A 4-foot-high mound of metal shelves, broken computers and other retail detritus was still massed this week outside the store in the northeastern coastal community. But Sato, wearing a white mask and knee-high rubber boots, beamed with satisfaction at what he had organized inside: blue, green and pink baskets packed with unopened but mud-caked bottles and boxes.
"I was really upset when I came here and saw the mess," he said. But now that he's been able to salvage a few things, he added, he could see some hope for recovery — never mind that customers might not want the dirty products, or that the street outside still looked like a total wasteland.
"I don't know when, where or how they'll clean this up," he said with a sigh.
In the best of times, one man's trash is another man's treasure. But in the wake of Japan's March 11 earthquake and tsunami, the nation is facing complex legal, financial, logistical, environmental and ethical questions over just how to deal with at least 80 million tons of debris — from 300-ton ships and smashed cars to waterlogged heirlooms and soiled family photos.
The central government said Tuesday that it would foot the bill for the cleanup; normally, it covers half of local governments' waste disposal costs. The expense is only beginning to be tabulated, but it's expected to far exceed the $3.2 billion required to dispose of 15 million tons of debris in the Japanese city of Kobe after its 1995 earthquake.
Still being sorted out are such nitty-gritty questions as: How long will owners of waterlogged autos — who might need their license plates to file insurance claims — be given to claim their vehicles? Can cleanup crews unilaterally bulldoze demolished structures, or do they need approval from property owners? What should be done if sentimental or valuable items are recovered amid the junk?
Certain valuables already pose their own challenges. Japan Self-Defense Forces troops working in southern Miyagi prefecture reportedly came across a 45-pound safe beneath a collapsed house. They couldn't open it, and there was nothing on the safe to indicate where it came from.
Waste management specialists are now debating whether the vast amounts of debris — called gareki in Japanese — can be tested for toxics such as asbestos, dioxins and PCBs. While the debris remains wet, asbestos can't disperse into the air. But when the dry season arrives, dangerous particles could be inhaled. And then, of course, there are fears of radiation contamination from the disaster-battered Fukushima nuclear plant.
For the time being, parks, baseball fields and stadiums are being used as temporary dumps. But longer term, there are serious questions about where in an already space-challenged island nation the trash can be disposed of.
Kazuyuki Akaishi, a waste and recycling expert at the Japan Research Institute, said estimates of the volume of tsunami and earthquake debris range from 80 million to 200 million tons. In a typical year, the entire country generates about 71 million tons of household waste and more than 400 million tons of industrial waste, according to the Environment Ministry. (Los Angeles' Sunshine Canyon landfill, by comparison, takes in about 2.3 million tons of waste annually.)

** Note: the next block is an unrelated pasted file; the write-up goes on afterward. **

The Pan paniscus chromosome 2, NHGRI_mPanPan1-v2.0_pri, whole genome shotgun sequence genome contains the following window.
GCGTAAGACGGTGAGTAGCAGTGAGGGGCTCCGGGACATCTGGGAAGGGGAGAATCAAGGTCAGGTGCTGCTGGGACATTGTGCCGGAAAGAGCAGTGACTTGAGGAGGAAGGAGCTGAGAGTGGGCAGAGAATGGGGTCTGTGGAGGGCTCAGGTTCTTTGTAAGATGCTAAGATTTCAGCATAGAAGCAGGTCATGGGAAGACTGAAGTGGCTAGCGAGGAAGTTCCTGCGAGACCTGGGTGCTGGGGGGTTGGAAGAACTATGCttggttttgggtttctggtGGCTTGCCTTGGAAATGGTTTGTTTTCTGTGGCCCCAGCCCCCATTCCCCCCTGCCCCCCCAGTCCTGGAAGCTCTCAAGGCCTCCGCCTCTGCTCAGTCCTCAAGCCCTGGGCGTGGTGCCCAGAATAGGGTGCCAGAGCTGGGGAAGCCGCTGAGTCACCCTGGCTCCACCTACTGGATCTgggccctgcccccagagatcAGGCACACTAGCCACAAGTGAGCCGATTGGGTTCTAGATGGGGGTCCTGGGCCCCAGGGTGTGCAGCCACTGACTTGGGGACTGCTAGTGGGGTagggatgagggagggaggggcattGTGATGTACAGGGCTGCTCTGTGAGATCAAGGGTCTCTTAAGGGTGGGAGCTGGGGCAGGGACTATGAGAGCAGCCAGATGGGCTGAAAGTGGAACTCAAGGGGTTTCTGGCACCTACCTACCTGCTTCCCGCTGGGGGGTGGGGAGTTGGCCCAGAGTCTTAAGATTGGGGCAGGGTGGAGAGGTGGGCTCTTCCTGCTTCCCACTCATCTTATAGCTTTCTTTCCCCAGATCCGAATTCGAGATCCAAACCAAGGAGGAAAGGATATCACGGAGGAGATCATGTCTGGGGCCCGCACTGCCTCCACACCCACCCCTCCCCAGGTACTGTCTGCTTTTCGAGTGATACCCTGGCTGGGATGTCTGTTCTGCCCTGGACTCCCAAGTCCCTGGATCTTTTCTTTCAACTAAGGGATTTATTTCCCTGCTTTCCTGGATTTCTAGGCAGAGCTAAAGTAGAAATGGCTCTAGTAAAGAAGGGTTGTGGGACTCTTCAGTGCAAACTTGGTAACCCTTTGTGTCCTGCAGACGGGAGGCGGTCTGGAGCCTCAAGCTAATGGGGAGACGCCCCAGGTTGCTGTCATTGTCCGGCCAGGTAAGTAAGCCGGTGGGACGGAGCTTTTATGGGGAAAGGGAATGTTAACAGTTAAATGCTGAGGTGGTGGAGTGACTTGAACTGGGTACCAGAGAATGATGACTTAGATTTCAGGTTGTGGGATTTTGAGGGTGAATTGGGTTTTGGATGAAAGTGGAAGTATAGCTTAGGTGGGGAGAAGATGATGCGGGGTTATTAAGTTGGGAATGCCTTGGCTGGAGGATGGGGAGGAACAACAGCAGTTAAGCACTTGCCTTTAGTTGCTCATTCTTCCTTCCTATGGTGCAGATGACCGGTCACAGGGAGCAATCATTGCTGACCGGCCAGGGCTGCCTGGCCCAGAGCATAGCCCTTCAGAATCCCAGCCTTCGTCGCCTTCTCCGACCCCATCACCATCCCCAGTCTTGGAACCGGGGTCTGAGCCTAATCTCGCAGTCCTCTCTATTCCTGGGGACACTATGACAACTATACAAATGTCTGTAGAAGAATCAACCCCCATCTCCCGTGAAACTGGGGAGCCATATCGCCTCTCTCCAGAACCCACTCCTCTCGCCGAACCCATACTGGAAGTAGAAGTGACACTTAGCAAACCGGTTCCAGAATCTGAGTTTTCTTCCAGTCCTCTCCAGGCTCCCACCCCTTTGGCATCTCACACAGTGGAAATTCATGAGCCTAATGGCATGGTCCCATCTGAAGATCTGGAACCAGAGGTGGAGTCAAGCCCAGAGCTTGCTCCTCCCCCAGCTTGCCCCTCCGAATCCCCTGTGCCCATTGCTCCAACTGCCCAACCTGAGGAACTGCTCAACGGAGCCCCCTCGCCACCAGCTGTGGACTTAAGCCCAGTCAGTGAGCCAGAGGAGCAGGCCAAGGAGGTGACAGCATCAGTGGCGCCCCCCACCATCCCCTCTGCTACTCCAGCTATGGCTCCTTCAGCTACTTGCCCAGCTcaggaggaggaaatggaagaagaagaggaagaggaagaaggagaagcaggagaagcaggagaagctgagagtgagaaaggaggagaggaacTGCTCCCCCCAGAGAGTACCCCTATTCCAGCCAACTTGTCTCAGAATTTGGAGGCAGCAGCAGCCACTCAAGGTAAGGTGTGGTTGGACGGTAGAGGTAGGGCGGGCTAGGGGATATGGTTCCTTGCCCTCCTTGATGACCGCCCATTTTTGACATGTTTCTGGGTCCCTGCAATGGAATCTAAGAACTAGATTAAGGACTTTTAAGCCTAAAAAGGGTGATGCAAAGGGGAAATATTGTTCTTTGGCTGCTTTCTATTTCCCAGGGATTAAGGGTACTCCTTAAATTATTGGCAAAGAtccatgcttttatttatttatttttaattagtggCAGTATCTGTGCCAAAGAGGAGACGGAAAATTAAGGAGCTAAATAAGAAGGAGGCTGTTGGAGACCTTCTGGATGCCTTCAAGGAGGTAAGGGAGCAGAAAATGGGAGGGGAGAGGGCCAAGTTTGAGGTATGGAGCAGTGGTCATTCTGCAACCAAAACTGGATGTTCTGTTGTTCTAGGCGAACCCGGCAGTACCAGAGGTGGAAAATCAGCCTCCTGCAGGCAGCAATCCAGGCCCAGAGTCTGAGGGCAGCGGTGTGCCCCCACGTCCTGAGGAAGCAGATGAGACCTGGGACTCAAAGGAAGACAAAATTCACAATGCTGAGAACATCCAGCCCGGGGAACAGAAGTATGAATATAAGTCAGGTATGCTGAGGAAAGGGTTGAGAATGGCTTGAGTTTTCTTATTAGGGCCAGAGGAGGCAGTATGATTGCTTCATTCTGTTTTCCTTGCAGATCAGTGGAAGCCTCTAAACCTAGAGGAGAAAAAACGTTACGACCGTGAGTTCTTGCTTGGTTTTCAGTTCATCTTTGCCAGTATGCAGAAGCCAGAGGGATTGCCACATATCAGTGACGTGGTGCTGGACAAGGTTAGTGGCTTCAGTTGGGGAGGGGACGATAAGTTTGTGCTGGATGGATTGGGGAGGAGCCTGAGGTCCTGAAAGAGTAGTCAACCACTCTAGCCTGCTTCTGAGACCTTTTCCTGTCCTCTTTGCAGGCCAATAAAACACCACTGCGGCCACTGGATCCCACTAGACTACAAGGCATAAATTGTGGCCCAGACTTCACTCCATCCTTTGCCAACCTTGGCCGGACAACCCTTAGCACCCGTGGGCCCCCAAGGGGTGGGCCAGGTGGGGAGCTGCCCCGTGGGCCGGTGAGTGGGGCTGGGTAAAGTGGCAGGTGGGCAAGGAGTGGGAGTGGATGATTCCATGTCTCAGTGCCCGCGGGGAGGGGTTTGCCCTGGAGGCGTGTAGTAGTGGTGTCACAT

Japan's National Police Agency says 18,000 houses collapsed and that about 140,000 others were partially damaged. In Miyagi prefecture alone, an estimated 146,000 cars were destroyed, and more may yet be found as tsunami-inundated areas dry out.
The trash problems extend beyond the quake and tsunami zone. In Tokyo, which normally burns trash 24 hours a day, everyday garbage is piling up because post-quake power shortages have forced incinerators to curtail operations by as much as a third.
Additional refuse washed out to sea and is expected to reach Hawaii in about two years and Alaska a year later, according to Nikolai Maximenko, an oceanographer at the University of Hawaii who studies ocean currents.
In normal times, Japan's meticulous approach to waste and recycling is the stuff of legend; it's not just a matter of separating paper from plastic, or glass from aluminum — cities here publish detailed guides for properly disposing of everything from used chopsticks to lipstick.
Special bags must be used. Collection schedules are strict. To ignore the rules is to risk being reprimanded by a local volunteer trash monitor, or shunned by neighbors.
But there's no rulebook for problems such as the 500,000 tons of rotting seafood in disabled port refrigeration facilities, said Masato Yamada of the National Institute for Environmental Studies, who is leading a national task force on the trash crisis.
"That's one very urgent problem," he said last week.
His panel has advised collecting the decaying seafood and dumping it at sea.